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The Necessity and preliminary Tasks of Electoral System Reform - focusing on the results of the 20th and 21st National Assembly elections -

  • Legal Theory & Practice Review
  • Abbr : LTPR
  • 2023, 11(3), pp.221-237
  • Publisher : The Korea Society for Legal Theory and Practice Inc.
  • Research Area : Social Science > Law
  • Received : July 30, 2023
  • Accepted : August 25, 2023
  • Published : August 31, 2023

Seo Jeong-mi 1

1안양대학교

Accredited

ABSTRACT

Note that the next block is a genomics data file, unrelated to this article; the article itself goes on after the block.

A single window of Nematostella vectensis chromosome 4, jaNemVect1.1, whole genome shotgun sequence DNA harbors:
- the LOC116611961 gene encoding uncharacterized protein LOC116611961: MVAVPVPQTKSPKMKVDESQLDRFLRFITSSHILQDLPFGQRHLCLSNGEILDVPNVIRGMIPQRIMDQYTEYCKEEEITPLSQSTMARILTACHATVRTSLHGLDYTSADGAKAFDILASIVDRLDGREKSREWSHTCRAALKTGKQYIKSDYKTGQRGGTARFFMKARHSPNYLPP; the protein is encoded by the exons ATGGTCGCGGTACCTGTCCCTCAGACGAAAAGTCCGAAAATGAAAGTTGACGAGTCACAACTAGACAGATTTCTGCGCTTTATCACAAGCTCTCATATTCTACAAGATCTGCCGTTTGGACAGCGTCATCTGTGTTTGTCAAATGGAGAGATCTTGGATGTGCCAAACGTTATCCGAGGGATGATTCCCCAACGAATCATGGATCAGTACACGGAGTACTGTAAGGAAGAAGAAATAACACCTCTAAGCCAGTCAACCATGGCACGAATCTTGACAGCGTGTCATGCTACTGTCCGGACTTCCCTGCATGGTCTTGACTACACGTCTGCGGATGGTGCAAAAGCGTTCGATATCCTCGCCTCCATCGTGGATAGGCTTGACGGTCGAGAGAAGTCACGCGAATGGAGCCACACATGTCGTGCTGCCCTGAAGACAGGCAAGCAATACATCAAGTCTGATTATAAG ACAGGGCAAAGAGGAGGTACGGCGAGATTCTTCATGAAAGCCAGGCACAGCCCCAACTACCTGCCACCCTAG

On May 6th and 13th, 2023, the Special Committee for Political Reform in the National Assembly conducted a public opinion survey on the reform of the electoral system for national assembly members, with 500 participating citizens. This survey discussed principles and goals of electoral system reform, sizes of constituencies for local assembly members, methods of selecting proportional representation assembly members, and ratios and numbers of seats for local and proportional representation. The efforts were made to overcome the winner-takes-all electoral system and establish a system that the citizens can accept. However, the purpose of this study is to highlight the issues of the current electoral system, which hinders the political growth of citizens, and propose a desirable direction for an electoral system for the citizens of South Korea. The electoral system in our country has undergone various changes over 50 years of democratic development, but problems still persist. Firstly, the 'Mixed-Member Proportional Representation' system fails to correct electoral disproportionality, leading to a lack of proportionality and competition, thus continually causing exclusive representation. Secondly, the emergence of 'satellite parties' exposes the abuse of loopholes in the electoral system, damaging the representation of citizens. These two issues must be fundamentally resolved for effective improvements in the electoral system. This paper asserts the need for electoral system reform in Korea and explores preliminary tasks for this purpose. Through the analysis of cases from New Zealand and Italy, it suggests a departure from the two-party-centered system and a reform towards an electoral system for the citizens. Amidst distrust and dissatisfaction, New Zealand amended its electoral law to a Mixed-Member Proportional Representation system, and Italy allowed alternative parties to gain mainstream positions. Through these two examples, this paper emphasizes the need for citizen-centric reform of the electoral system and stresses that new political forces need to gain the support of the citizens. This provides significance in proposing the potential and direction of electoral system reform in Korea.

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